Dr. Gelernter's work inspired Sun's JavaSpaces service, and also influenced the design of the lookup and discovery components of the core Jini technology (which you'll see as the Jiniology series progresses). While JavaSpaces inherited the space model from Linda, the designers of JavaSpaces have updated the model in significant ways, leveraging the power of Java objects, Jini, RMI, and object serialization.

JavaSpaces in context

Our description so far has been a little abstract, so let's consider a few examples of real distributed applications that you can model as processes exchanging objects through spaces.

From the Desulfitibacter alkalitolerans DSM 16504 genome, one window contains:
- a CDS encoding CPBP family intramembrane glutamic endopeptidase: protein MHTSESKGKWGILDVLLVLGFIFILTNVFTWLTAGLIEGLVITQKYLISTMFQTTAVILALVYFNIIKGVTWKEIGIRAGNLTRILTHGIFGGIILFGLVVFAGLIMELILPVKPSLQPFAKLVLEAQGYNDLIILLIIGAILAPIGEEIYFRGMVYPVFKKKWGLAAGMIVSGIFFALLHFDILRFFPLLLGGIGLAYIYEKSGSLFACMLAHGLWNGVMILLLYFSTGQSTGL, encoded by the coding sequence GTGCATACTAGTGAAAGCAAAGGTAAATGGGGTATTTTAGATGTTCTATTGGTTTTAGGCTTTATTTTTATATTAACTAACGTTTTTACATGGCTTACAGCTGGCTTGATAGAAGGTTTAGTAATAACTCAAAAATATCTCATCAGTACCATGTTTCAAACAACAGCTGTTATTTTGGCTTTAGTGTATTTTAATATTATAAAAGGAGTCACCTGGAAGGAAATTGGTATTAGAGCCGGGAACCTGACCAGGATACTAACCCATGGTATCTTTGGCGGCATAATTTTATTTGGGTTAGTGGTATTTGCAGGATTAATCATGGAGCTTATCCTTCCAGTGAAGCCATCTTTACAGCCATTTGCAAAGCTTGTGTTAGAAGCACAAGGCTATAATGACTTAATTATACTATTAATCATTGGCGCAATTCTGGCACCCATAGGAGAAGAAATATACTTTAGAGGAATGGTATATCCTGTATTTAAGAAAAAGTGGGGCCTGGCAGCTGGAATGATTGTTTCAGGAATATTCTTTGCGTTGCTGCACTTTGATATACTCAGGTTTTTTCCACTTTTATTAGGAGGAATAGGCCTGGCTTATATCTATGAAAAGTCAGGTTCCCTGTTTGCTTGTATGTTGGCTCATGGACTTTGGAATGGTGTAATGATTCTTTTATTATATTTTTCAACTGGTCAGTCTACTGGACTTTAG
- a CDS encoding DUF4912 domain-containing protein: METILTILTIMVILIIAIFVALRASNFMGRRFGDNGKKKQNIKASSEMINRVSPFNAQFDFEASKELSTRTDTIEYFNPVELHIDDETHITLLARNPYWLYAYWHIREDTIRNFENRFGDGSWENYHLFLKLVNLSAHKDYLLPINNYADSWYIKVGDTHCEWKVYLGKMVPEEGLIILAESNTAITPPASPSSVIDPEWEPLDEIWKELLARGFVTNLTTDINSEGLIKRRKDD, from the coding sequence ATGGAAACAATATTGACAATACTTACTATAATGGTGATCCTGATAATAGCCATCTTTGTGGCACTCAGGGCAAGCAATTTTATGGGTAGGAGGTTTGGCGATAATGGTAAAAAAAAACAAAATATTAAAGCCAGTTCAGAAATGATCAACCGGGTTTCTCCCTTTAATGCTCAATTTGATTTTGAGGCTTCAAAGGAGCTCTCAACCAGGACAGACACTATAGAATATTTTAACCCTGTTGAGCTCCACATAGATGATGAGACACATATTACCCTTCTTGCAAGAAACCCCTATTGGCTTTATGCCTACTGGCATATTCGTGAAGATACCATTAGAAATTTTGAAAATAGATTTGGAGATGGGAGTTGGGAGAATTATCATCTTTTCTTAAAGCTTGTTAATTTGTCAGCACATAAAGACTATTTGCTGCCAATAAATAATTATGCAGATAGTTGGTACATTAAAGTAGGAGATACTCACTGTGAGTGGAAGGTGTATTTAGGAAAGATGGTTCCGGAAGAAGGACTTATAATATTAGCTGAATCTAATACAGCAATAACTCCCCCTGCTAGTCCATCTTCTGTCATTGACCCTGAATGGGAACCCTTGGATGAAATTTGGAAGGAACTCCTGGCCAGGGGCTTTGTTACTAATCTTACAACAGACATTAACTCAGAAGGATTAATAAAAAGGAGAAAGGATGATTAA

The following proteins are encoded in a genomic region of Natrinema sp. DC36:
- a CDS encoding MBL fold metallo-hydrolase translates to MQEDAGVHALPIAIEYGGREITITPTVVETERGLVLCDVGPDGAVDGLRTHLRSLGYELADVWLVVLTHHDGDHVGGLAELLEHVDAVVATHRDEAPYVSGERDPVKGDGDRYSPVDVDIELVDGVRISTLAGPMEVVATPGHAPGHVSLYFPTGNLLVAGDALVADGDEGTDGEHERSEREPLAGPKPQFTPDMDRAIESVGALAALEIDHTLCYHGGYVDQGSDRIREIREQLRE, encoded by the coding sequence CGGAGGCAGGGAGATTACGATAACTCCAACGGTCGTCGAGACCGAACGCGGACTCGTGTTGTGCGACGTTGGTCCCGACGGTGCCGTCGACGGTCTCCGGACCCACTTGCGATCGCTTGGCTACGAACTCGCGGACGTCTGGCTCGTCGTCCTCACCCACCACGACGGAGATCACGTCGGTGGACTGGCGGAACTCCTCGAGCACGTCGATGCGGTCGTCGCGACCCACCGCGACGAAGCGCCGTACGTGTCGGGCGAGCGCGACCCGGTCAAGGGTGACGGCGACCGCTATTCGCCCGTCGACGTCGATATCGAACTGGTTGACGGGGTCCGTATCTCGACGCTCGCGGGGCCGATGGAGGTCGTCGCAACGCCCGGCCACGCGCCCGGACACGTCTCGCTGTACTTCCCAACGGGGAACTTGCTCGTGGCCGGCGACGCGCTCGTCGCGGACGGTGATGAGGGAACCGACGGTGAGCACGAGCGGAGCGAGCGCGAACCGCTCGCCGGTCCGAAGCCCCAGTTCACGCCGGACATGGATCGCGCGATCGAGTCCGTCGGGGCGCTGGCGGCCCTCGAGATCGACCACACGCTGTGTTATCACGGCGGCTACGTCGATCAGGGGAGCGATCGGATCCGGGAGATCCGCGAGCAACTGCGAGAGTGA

Chat systems

Consider a simple multiuser chat system, in which a space serves as a chat area that holds all the messages making up a discussion. To talk, a participant deposits message objects into the space. All chat members wait for new message objects to appear, read them, and display their contents. Late arrivals can examine the existing message objects in the space to review previous discussion. In fact, since the space is persistent, a new participant can view the discussion long after everyone else has gone away, and participants can even come back much later to pick up the conversation where they left off. The list of chat participants can also be kept in the space and updated whenever someone joins or leaves the conversation.

Compute servers